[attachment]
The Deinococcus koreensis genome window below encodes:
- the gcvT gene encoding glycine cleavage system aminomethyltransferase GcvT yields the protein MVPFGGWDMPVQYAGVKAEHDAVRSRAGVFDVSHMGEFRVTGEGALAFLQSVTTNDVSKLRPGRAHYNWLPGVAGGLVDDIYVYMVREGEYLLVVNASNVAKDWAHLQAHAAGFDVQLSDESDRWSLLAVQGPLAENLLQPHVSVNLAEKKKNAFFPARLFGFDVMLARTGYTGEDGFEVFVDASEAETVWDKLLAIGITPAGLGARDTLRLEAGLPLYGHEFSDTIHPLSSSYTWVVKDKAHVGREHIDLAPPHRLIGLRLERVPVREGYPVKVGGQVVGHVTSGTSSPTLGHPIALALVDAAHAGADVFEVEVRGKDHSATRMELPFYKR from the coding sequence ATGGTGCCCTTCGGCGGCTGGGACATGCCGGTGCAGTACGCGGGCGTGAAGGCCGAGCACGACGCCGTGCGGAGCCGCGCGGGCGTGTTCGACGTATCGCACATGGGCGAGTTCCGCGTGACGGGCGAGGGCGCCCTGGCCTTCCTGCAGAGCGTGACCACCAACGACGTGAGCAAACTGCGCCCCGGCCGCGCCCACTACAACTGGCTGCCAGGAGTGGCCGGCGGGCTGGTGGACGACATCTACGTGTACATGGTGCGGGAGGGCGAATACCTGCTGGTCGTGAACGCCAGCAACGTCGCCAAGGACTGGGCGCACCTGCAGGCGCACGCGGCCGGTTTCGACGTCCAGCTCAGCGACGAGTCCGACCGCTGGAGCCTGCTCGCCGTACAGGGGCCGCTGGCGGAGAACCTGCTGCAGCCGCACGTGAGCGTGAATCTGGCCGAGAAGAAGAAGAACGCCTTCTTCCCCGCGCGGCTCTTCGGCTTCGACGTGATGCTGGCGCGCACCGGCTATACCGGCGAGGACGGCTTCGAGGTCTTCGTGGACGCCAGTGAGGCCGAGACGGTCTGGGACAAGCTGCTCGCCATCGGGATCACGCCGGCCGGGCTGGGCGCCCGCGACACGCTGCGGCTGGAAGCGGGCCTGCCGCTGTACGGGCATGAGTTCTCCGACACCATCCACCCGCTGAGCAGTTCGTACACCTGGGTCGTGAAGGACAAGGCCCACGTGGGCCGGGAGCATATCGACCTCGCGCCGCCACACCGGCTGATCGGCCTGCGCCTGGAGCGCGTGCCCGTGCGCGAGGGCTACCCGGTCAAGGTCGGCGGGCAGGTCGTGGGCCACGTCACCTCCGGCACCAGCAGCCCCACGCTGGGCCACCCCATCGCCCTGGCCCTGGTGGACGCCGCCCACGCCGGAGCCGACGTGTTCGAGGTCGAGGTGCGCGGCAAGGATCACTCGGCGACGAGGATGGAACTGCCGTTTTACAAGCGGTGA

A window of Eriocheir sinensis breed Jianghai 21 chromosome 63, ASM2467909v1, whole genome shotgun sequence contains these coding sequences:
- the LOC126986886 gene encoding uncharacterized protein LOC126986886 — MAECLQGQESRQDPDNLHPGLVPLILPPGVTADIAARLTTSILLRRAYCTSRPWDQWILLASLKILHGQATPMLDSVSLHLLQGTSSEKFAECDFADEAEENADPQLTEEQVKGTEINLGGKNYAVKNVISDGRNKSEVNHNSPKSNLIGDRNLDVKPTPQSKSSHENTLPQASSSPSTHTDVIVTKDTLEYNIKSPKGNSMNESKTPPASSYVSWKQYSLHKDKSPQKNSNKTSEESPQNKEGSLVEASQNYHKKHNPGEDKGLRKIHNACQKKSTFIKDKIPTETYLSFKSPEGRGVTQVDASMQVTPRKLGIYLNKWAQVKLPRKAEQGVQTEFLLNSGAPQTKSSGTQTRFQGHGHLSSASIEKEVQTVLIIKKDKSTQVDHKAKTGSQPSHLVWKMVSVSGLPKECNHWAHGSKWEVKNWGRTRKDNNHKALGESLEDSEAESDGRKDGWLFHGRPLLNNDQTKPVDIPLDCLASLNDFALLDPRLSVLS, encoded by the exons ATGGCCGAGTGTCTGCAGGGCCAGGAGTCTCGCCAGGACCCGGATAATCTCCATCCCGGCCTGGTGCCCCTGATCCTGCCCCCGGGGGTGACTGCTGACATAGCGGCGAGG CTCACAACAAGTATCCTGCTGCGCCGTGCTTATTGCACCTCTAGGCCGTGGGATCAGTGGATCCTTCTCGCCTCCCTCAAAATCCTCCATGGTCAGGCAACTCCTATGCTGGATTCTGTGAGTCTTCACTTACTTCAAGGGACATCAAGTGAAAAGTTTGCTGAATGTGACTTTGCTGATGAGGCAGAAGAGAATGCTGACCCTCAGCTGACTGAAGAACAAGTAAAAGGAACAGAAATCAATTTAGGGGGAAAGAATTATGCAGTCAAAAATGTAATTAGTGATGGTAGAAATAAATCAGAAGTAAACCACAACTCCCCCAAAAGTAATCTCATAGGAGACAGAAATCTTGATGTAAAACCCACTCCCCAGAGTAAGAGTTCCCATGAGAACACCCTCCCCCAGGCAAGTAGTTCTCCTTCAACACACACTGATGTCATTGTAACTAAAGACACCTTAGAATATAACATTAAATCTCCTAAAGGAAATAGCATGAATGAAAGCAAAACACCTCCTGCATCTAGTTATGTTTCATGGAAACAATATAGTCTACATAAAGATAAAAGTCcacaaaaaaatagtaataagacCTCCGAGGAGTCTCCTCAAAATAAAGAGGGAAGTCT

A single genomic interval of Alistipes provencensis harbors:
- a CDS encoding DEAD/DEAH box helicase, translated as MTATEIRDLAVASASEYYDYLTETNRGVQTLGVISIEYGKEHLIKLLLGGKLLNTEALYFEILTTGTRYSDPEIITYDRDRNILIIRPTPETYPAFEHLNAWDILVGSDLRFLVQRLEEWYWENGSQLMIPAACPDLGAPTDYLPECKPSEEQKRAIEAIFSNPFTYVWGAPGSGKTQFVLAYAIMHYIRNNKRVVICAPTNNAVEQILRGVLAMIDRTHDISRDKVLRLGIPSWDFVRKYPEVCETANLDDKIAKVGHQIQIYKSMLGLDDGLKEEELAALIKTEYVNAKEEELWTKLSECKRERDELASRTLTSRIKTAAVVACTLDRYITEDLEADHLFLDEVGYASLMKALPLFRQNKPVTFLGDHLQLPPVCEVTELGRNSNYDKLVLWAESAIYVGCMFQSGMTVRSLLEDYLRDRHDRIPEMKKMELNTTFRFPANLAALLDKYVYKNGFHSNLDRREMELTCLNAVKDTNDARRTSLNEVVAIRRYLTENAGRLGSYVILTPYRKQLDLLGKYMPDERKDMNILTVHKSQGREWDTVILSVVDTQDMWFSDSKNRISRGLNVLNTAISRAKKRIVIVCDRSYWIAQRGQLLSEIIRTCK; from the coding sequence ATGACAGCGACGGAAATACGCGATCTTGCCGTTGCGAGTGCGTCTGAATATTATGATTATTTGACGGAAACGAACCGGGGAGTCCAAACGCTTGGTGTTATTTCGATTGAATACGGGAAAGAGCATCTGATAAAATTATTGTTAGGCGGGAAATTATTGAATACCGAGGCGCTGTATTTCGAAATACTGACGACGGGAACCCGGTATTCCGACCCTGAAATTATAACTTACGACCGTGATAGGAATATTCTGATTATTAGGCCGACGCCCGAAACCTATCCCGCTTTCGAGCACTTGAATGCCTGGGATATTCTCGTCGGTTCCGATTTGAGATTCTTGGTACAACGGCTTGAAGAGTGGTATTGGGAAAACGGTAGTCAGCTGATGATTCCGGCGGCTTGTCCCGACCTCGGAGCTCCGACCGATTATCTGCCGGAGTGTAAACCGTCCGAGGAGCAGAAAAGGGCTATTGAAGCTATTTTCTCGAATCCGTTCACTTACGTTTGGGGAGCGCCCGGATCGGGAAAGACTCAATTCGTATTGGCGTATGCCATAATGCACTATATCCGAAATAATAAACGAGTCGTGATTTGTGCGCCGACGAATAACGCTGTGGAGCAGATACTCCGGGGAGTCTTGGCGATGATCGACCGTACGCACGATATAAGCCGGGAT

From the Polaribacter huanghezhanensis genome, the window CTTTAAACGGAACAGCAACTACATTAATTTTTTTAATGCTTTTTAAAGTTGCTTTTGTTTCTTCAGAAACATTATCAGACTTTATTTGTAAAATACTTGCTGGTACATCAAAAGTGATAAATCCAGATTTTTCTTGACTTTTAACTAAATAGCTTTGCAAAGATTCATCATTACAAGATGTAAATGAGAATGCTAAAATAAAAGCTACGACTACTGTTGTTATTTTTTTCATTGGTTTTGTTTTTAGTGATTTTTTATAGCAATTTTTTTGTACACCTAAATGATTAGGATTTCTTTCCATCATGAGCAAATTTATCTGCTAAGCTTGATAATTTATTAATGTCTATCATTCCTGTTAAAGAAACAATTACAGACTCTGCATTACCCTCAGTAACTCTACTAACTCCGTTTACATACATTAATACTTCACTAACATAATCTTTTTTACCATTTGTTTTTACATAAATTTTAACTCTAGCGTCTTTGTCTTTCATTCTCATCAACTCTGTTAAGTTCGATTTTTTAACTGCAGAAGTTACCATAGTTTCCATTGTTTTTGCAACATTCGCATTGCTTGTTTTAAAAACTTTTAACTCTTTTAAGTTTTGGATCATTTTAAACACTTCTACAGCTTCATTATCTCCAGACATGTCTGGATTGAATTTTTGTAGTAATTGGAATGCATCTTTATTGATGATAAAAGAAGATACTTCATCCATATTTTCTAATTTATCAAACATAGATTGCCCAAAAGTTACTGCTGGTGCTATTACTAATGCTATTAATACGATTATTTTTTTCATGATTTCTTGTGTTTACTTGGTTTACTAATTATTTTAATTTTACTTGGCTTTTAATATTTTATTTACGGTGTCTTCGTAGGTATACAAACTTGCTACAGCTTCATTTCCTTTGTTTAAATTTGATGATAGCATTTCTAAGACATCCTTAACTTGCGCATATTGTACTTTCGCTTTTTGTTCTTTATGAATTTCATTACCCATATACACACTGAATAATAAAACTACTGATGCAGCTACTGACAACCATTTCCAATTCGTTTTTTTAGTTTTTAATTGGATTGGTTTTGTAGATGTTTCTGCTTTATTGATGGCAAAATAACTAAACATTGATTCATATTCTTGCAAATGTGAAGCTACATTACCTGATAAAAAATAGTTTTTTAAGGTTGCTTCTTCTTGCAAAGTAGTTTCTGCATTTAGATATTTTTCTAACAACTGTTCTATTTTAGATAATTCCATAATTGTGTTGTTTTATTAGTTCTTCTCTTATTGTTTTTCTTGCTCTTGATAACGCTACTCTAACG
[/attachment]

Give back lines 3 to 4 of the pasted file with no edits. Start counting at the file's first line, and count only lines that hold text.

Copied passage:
A window of Eriocheir sinensis breed Jianghai 21 chromosome 63, ASM2467909v1, whole genome shotgun sequence contains these coding sequences:
- the LOC126986886 gene encoding uncharacterized protein LOC126986886 — MAECLQGQESRQDPDNLHPGLVPLILPPGVTADIAARLTTSILLRRAYCTSRPWDQWILLASLKILHGQATPMLDSVSLHLLQGTSSEKFAECDFADEAEENADPQLTEEQVKGTEINLGGKNYAVKNVISDGRNKSEVNHNSPKSNLIGDRNLDVKPTPQSKSSHENTLPQASSSPSTHTDVIVTKDTLEYNIKSPKGNSMNESKTPPASSYVSWKQYSLHKDKSPQKNSNKTSEESPQNKEGSLVEASQNYHKKHNPGEDKGLRKIHNACQKKSTFIKDKIPTETYLSFKSPEGRGVTQVDASMQVTPRKLGIYLNKWAQVKLPRKAEQGVQTEFLLNSGAPQTKSSGTQTRFQGHGHLSSASIEKEVQTVLIIKKDKSTQVDHKAKTGSQPSHLVWKMVSVSGLPKECNHWAHGSKWEVKNWGRTRKDNNHKALGESLEDSEAESDGRKDGWLFHGRPLLNNDQTKPVDIPLDCLASLNDFALLDPRLSVLS, encoded by the exons ATGGCCGAGTGTCTGCAGGGCCAGGAGTCTCGCCAGGACCCGGATAATCTCCATCCCGGCCTGGTGCCCCTGATCCTGCCCCCGGGGGTGACTGCTGACATAGCGGCGAGG CTCACAACAAGTATCCTGCTGCGCCGTGCTTATTGCACCTCTAGGCCGTGGGATCAGTGGATCCTTCTCGCCTCCCTCAAAATCCTCCATGGTCAGGCAACTCCTATGCTGGATTCTGTGAGTCTTCACTTACTTCAAGGGACATCAAGTGAAAAGTTTGCTGAATGTGACTTTGCTGATGAGGCAGAAGAGAATGCTGACCCTCAGCTGACTGAAGAACAAGTAAAAGGAACAGAAATCAATTTAGGGGGAAAGAATTATGCAGTCAAAAATGTAATTAGTGATGGTAGAAATAAATCAGAAGTAAACCACAACTCCCCCAAAAGTAATCTCATAGGAGACAGAAATCTTGATGTAAAACCCACTCCCCAGAGTAAGAGTTCCCATGAGAACACCCTCCCCCAGGCAAGTAGTTCTCCTTCAACACACACTGATGTCATTGTAACTAAAGACACCTTAGAATATAACATTAAATCTCCTAAAGGAAATAGCATGAATGAAAGCAAAACACCTCCTGCATCTAGTTATGTTTCATGGAAACAATATAGTCTACATAAAGATAAAAGTCcacaaaaaaatagtaataagacCTCCGAGGAGTCTCCTCAAAATAAAGAGGGAAGTCT